Chapter 13 Trustee was Justified in Not Paying Pre-confirmation Adequate Protection Payments Without a Motion and Order

Chapter 13 Trustee was Justified in Not Paying Pre-confirmation Adequate Protection Payments Without a Motion and Order

Before the Court is a Motion by Ideal Auto Sales for Immediate Pre Confirmation Adequate Protection Payments. Ideal Auto Sales (“Ideal”) asserts that the Chapter 13 Trustee (“Trustee”) is obligated to make adequate protection payments to it immediately and that the Trustee can neither require nor even request that a motion be filed or a hearing held before the payments must be made. Ideal also alleges that, because the Chapter 13 plan filed in the case does not specifically provide for pre-confirmation adequate protection payments to it, the plan violates §1326 of the Code.

Debtor filed her voluntary petition under Chapter 13 on December 8, 2017. On her Schedule A/B: Property, the Debtor listed ownership of a 2008 Chevrolet Equinox valued at $3625. On her Schedule D: Creditors Who Hold Claims Secured by Property, she disclosed that Ideal has a lien on the vehicle created through a purchase-money transaction in November 2016. According to the Debtor, Ideal is owed $12,400. The Debtor also filed a Chapter 13 plan (“Plan”) in which she proposes to pay Ideal $12,400 with interest at 6.25% per annum, in estimated monthly installments of $242 to be distributed by the Trustee.

Ideal promptly filed its claim asserting that, as of the petition date, it was owed $12,341.84 by the Debtor. On its claim form, Ideal did not fill in the requested information about the value of its collateral. Instead, it simply stated that the vehicle securing the indebtedness was acquired by the Debtor through a purchase-money transaction with Ideal within 910 days of the case filing.

On January 9, 2018, Ideal filed its motion requesting pre-confirmation adequate protection payments. In making its request, Ideal says that the failure of the Plan to specifically include such pre-confirmation payments violates §1326 of the Code. 11 U.S.C. §1326.

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The Bankruptcy Abuse Prevention and Consumer Protection Act of 2005 (“BAPCPA”) made significant changes to §1326 of the Code. 11 U.S.C. §1326. The BAPCPA amendments changed the requirement that a debtor begin making plan payments within 30 days of the filing of a plan to a requirement that such payments begin within 30 days of the order for relief or the filing of a plan, which ever is earlier. 11 U.S.C. §1326(a)(1). The BAPCPA amendments also clarified that the payments required to be made by a debtor included not only the plan payments proposed to be made to a trustee but also ongoing payments for the lease of personal property and payments to provide pre-confirmation adequate protection to holders of certain types of claims secured by personal property. 11 U.S.C. §1326(a)(1)(A)-(C).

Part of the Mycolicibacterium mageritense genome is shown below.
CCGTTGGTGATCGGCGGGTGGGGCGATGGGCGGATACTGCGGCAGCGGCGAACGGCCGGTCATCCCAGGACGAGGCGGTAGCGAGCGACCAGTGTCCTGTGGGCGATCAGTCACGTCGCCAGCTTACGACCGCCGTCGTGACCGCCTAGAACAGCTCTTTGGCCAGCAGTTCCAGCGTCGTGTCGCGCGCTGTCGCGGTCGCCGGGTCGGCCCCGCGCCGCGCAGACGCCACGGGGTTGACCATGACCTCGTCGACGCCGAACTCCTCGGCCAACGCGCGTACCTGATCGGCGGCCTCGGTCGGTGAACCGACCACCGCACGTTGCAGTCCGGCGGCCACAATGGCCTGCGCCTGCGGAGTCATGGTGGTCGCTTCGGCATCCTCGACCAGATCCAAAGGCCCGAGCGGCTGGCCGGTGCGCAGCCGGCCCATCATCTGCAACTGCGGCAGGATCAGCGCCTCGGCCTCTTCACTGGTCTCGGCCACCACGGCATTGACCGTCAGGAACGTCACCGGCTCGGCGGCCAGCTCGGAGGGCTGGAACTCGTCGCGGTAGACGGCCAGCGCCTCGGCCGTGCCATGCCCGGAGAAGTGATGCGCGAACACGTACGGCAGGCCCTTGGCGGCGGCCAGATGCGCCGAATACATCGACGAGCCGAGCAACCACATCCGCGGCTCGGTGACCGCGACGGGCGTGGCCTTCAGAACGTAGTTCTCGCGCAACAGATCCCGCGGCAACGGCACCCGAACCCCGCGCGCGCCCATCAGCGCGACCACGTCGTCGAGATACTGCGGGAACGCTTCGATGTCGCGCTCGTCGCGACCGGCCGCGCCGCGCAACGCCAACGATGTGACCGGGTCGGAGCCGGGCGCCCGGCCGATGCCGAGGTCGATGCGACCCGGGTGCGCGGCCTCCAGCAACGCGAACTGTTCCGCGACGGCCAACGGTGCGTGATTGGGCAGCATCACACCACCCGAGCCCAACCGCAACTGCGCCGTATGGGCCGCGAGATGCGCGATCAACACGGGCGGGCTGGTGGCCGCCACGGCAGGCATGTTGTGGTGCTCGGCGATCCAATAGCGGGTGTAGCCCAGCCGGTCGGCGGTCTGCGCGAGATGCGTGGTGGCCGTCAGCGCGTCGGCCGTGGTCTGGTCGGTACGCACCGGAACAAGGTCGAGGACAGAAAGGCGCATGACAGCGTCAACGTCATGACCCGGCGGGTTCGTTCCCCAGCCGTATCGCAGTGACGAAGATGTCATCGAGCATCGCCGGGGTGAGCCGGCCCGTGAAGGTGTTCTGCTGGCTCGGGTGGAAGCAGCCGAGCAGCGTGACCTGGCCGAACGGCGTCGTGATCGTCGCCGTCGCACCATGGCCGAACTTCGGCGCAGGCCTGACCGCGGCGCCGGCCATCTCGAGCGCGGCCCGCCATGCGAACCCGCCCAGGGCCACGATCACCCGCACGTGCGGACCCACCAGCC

The pre-confirmation adequate protection payments provided for in §132604-(a)(1)(C) are limited to payments to holders of purchase-money secured claims and relate only to the portion of the indebtedness that becomes due after the case filing. 11 U.S.C. §1326(a)(1)(C). Debtors are to make the payments directly, and, to the extent that a debtor’s proposed plan designates the trustee as the disbursing agent for plan payments to the creditor, the debtor may deduct any such payments from the amounts otherwise due to the trustee. Id. The debtor must then also provide the trustee with proof of all pre-confirmation payments actually made. Id. To the extent that a party in interest questions the debtor’s compliance with the requirement to make adequate protection payments, after notice and hearing, a court may modify, increase, or decrease such payments. 11 U.S.C. §1326(a)(3).[1]

The BAPCPA amendments to §1326 were met with some criticism, particularly for the provision directing debtors to make pre-confirmation payments directly to creditors who would be paid by the trustee post-confirmation. See In re Brown, 348 B.R. 583, 591-92 (Bankr. N.D. Ga. 2006) (collecting commentary). An obvious concern was the accounting issues that would arise from debtors making payments directly on claims that were ultimately to be paid by the trustee. Id. Because the provisions of §1326, as amended by BAPCPA, were qualified by the statement “[u]nless the court orders otherwise,” many bankruptcy courts— including the Central District of Illinois—chose to enter standing orders modifying the procedures set forth in §1326. 11 U.S.C. §1326(a)(1).

The provisions of the Code and Rules relating to adequate protection payments support the local practice. A creditor may be entitled to relief from the automatic stay if its interests in property are not adequately protected. 11 U.S.C. §362(d)(1). The debtor bears the burden of offering adequate protection payments and proving that a creditor’s interest is adequately protected if stay relief is sought. 11 U.S.C. §362(g)(2); In re Sauk Steel Co., 133 B.R. 431, 436 (Bankr. N.D. Ill. 1991). Nothing in §1326 or the Standing Order changes the controlling law that debtors bear both the ultimate responsibility for making sure that creditors are adequately protected and the consequences if adequate protection payments are not made. And nothing in the Standing Order changed the rights of creditors who do not receive the adequate protection payments they believe they are entitled to receive from seeking relief by filing a motion to compel or modify such payments. 11 U.S.C. §1326(a)(3). Ideal’s remedy for the Debtor not taking the appropriate action to make sure adequate protection payments were being made under §1326 and the Standing Order was to file its own motion—just as the Trustee requested.